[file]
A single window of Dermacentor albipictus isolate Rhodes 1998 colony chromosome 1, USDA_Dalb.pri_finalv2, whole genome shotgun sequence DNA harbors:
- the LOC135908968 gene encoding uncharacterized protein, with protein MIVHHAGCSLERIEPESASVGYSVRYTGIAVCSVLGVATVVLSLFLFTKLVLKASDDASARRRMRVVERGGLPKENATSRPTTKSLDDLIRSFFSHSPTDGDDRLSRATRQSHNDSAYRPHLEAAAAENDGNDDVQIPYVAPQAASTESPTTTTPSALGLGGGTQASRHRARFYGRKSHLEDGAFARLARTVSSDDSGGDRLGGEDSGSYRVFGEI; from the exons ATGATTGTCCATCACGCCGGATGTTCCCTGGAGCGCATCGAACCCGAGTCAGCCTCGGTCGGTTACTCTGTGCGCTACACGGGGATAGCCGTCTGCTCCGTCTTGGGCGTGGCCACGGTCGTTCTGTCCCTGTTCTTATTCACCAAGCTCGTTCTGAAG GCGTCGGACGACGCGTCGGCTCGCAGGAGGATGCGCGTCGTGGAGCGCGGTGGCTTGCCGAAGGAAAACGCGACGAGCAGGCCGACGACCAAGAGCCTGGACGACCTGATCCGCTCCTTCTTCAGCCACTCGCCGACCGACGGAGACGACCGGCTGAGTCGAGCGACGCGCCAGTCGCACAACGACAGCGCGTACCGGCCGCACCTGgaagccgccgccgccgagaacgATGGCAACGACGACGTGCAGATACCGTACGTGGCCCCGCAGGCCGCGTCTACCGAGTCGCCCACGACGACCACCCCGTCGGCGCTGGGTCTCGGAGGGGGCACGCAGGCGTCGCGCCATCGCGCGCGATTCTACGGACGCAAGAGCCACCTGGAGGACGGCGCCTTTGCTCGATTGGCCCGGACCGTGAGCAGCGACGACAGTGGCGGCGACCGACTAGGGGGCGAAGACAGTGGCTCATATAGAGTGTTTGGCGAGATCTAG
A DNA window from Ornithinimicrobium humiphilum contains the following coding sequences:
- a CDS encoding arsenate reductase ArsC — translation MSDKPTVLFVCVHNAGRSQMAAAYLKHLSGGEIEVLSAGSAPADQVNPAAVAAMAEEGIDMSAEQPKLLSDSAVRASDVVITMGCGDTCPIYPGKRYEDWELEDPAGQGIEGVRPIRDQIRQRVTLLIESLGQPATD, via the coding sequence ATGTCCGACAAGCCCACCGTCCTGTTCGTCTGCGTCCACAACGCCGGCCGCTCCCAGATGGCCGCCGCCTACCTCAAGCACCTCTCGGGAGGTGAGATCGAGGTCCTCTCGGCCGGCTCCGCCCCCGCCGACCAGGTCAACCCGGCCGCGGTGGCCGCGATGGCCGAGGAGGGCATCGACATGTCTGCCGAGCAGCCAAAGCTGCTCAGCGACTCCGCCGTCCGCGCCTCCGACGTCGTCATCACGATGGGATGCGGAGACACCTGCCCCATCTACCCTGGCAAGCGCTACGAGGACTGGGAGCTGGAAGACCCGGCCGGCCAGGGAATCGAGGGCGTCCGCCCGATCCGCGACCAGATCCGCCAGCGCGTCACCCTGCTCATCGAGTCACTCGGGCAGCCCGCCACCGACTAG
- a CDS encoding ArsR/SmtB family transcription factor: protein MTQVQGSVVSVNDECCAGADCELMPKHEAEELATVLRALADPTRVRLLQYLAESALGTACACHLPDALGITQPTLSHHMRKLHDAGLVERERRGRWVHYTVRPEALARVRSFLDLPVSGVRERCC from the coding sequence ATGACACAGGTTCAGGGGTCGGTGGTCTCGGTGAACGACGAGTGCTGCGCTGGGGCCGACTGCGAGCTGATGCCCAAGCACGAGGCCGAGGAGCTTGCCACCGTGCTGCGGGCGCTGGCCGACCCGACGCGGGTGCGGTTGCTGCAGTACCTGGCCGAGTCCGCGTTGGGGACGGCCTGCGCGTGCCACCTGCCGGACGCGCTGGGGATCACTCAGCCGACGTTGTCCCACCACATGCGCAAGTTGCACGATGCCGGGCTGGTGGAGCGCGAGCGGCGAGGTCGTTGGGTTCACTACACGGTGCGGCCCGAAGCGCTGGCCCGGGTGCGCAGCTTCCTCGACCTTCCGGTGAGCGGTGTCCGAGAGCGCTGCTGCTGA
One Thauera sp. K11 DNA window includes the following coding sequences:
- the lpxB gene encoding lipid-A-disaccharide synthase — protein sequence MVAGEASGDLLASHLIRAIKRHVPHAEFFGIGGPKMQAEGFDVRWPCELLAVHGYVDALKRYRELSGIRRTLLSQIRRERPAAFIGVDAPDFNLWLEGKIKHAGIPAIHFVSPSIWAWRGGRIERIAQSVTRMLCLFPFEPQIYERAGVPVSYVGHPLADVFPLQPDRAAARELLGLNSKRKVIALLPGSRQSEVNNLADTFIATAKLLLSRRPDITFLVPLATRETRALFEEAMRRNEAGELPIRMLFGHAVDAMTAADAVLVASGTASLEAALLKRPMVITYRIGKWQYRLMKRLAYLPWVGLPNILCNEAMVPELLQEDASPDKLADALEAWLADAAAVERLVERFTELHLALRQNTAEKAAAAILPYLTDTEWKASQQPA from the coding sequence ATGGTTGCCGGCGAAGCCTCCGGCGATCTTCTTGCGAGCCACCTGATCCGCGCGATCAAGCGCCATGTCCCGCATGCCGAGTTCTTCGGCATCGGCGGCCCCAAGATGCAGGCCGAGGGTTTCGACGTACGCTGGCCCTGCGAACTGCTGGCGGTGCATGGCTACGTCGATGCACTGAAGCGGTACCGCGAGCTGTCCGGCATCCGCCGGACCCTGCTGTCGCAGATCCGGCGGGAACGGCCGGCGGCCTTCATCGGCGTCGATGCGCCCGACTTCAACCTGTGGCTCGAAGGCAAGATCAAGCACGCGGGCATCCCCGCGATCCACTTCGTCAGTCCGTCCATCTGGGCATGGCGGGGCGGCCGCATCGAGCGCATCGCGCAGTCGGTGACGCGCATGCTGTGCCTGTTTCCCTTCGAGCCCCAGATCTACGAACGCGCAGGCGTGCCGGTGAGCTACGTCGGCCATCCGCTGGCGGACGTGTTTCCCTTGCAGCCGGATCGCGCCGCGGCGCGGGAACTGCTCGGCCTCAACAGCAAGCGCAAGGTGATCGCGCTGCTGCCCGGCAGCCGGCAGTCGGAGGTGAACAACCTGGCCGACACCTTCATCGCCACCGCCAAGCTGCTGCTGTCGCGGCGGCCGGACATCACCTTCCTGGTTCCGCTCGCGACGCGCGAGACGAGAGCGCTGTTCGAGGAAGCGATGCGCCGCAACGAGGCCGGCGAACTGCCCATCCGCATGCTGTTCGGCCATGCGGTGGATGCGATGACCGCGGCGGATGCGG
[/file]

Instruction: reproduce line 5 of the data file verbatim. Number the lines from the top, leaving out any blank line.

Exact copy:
- a CDS encoding ArsR/SmtB family transcription factor: protein MTQVQGSVVSVNDECCAGADCELMPKHEAEELATVLRALADPTRVRLLQYLAESALGTACACHLPDALGITQPTLSHHMRKLHDAGLVERERRGRWVHYTVRPEALARVRSFLDLPVSGVRERCC from the coding sequence ATGACACAGGTTCAGGGGTCGGTGGTCTCGGTGAACGACGAGTGCTGCGCTGGGGCCGACTGCGAGCTGATGCCCAAGCACGAGGCCGAGGAGCTTGCCACCGTGCTGCGGGCGCTGGCCGACCCGACGCGGGTGCGGTTGCTGCAGTACCTGGCCGAGTCCGCGTTGGGGACGGCCTGCGCGTGCCACCTGCCGGACGCGCTGGGGATCACTCAGCCGACGTTGTCCCACCACATGCGCAAGTTGCACGATGCCGGGCTGGTGGAGCGCGAGCGGCGAGGTCGTTGGGTTCACTACACGGTGCGGCCCGAAGCGCTGGCCCGGGTGCGCAGCTTCCTCGACCTTCCGGTGAGCGGTGTCCGAGAGCGCTGCTGCTGA